Gas mining in Karoo upsets industry players

Sometimes a small article can shock you right into realizing how dangerous mankind can be when chasing mineral wealth.  This morning I found myself shaking my head vigorously whilst reading this update on The Tourism Update website.  Samara Private Game Reserve is rallying for support against the mining of natural gas in the Karoo region of South Africa in order to preserve the ecological integrity of the area.
The Karoo is under threat by a process called hydraulic fracturing or ‘fracking’.  For almost two years, Mark and Sarah Tompkins, Owners of Samara, succeeded in keeping Bundu Oil & Gas, an Australian shale gas exploration company, off their property.  They feared the company’s activities would jeopardize the delicate ecological balance of the Karoo as well as the water systems on which the Karoo is so dependent.
‘Fracking’ is a method in which drillers blast millions of liters of water, sand and chemicals at high pressure in underground rock formations to create cracks for gas and oil to escape more easily.
Supported by SANParks and together with Derek Light, Samara has fought for the safety of the Karoo against fracking.  According to Light, a Karoo attorney who represents farmers and conservationists against the method, the biggest risk is the water and the contamination of that water.  Farmers, communities and environmental NGOs’ livelihoods will also be largely affected.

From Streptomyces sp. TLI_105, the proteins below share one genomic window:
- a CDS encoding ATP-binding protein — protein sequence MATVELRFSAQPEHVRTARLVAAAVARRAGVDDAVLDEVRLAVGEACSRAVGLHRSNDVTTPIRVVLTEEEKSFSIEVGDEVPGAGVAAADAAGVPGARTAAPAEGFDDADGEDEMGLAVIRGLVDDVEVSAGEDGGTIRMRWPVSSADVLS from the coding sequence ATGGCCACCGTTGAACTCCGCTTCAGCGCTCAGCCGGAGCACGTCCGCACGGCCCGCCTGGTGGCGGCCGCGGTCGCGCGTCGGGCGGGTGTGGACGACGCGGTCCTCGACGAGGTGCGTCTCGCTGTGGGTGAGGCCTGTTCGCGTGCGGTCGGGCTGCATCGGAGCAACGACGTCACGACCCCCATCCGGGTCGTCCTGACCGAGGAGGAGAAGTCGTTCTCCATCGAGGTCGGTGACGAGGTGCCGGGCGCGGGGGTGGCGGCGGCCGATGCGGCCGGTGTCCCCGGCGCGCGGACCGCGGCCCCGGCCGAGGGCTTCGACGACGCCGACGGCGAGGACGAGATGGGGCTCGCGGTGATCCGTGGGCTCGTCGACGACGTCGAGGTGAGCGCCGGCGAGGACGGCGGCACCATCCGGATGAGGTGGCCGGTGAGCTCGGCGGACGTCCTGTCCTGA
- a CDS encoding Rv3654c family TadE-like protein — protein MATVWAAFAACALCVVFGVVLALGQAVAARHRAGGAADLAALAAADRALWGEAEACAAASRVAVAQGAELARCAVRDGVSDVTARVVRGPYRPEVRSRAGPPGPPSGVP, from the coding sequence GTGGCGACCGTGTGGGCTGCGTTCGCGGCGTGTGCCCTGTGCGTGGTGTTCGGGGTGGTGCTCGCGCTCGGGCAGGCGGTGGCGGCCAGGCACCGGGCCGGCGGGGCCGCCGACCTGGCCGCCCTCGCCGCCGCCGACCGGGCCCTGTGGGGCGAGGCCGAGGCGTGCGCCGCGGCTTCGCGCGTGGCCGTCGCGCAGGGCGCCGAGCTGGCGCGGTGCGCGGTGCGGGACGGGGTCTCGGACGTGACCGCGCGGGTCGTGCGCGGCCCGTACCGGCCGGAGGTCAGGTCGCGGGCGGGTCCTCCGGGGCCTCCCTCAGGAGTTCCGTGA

Says Light of the situation: “Instructed thereto by Mark and Sarah we have twice been successful in warding off the applications of Bundu to secure exploration rights in the region.  They have renewed their application excluding Samara.  Falcon and Shell have joined the scramble for exploration rights, the total area of which will cover approximately 230 000 square kilometers if granted.  We now represent a large number of interested and affected people and will continue opposing this process. We cannot allow ecologically unsustainable exploitation of fossil fuels and the degradation of our environment.  We are grateful to Samara for their continued support of this cause.”
The bid to explore over 230 000 square km for ‘fracking’ will have serious harmful environmental and agricultural impact and poison the already limited water supply in the Karoo.  It takes only one liter of hydrocarbon gases like shale to pollute one million liters of water.  Hydraulic fracturing also requires millions of liters of water, in a semi-desert environment and produces vast volumes of flammable, toxic drilling mud, which then has to be stored somewhere.
Sarah Tompkins, who attended the Shell meeting in Graaff-Reinet on January 28, says: “It is inconceivable that Golder Associates on behalf of Shell have been granted 120 days only to do an EMP which covers the vast area of 230 000 square kilometers.”  I liked one of the comments made on this article: “I support Samara and Sanparks on this. I know nothing about mining but this does not sound minimal impact to me. And who benefits? An Australian mining company. Go frack your own land.” Thanks Onne Vegter, you just coined a really cool phrase: Go frack your own land indeed!

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